The flight from oppression makes such a compelling, if predictable, story; it has been made the primary theme of this exhibition about the art of Chicago’s immigrants in the first half of the twentieth century. Since Jews have been fleeing oppressors ever since the time of Pharaoh, Chicago Jewish artists dominate the exhibition. Thanks to loans by local collectors, especially Bernard Friedman, there are many fascinating works by Todros Geller, Morris Topchevsky, Misch Kohn, Max Kahn, Aaron Bohrod, David Bekker, Rifka Angel, Fritzi Brod, Emil Armin, Leon Garland and Moholy-Nagy.
The eye-opener for me was the prints and paintings of Bernice Berkman. Her career in art was brief, but she really had a fiery spirit and a remarkable empathy not only for her own people but for displaced African Americans as well. (She ended up marrying one and running a wallpaper company with him in NYC).
Thanks to the Art Institute’s own collection, the show also offers a fine survey of African-American artists of that period. In this context of displacement, Eldzier Cortor’s intensely jumbled “Room No. VI” has never looked more profound. When will this exceptional artist ever receive a retrospective in Chicago? Mexicans are the third immigrant population to receive special attention in the show. Unfortunately, local Mexican painting did not blossom until the Civil Rights era, so we are shown a few ceramic pots from Hull House, the art of non-immigrant Mexicans (Diego Rivera and Carlos Merida) and depictions of Mexicans by other Chicagoans. A German-American’s depiction of a Mexican pool hall is a highlight. Herman Menzel was a very sharp, though reclusive, painter who perfectly captured the ambience of some strong, self-contained Latinos in a new country. Another highlight were the in-your-face woodcuts of Elizabeth Catlett, an African-American woman who loved Mexican political art so much she eventually moved there.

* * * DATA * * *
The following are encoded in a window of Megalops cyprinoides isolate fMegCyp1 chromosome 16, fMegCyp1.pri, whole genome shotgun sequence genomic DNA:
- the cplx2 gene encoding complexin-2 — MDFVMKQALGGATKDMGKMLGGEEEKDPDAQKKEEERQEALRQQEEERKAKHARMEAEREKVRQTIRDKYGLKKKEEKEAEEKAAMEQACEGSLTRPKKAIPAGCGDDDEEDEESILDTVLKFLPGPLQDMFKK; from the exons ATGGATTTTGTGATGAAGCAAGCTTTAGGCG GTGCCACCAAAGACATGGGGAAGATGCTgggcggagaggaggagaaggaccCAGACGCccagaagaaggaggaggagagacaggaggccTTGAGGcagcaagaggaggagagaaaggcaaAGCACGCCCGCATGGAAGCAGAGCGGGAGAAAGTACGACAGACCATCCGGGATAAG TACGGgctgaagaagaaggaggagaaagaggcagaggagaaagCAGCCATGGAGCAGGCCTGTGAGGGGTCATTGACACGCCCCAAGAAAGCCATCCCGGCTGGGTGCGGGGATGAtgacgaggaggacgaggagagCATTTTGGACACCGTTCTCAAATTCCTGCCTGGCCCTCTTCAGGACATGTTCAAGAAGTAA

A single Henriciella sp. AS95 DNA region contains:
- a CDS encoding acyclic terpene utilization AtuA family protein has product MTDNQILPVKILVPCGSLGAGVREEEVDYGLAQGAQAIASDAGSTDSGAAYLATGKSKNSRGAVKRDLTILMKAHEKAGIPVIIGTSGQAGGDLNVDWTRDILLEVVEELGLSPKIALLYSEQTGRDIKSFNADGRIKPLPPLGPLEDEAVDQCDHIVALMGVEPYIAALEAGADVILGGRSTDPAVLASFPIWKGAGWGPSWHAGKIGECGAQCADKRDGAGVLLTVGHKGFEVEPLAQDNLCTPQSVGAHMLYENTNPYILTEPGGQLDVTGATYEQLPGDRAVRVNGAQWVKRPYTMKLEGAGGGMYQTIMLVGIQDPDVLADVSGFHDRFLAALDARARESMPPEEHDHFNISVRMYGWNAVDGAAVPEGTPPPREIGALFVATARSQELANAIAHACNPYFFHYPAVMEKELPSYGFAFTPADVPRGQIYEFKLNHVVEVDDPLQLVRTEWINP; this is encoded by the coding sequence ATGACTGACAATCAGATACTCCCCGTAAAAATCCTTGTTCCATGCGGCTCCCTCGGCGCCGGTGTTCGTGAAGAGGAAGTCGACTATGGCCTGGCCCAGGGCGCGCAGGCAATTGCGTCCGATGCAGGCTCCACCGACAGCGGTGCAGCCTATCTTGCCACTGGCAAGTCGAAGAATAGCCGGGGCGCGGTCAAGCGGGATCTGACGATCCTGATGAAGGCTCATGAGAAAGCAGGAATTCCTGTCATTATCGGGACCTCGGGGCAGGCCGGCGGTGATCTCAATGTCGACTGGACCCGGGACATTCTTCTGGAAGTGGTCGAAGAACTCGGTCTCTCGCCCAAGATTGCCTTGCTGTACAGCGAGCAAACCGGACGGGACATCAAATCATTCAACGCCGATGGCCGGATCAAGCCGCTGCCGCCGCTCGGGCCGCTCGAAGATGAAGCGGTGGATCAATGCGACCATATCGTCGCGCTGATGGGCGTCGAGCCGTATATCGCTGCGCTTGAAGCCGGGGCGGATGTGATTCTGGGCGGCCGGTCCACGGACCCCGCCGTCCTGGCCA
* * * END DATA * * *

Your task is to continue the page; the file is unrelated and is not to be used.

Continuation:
There are many other brilliant pieces and good-though-unfamiliar Chicago artists in this show. But hopefully, future exhibitions about Chicago immigration will include a greater ethnic as well as cultural diversity. What about Chinese, Greeks, Irish and Scandinavians? And what about art forms that don’t fit into the canonical narrative of Modernism? The Armenian painter Hovsep Pushman and the Czech sculptor Albin Polasek were two of the great artists who came to Chicago in that era. Sometimes immigrants were not concerned with social or Modernist agendas, and I’d like to see that kind of work as well. (Chris Miller)
Through June 2 at the Art Institute of Chicago, 111 South Michigan.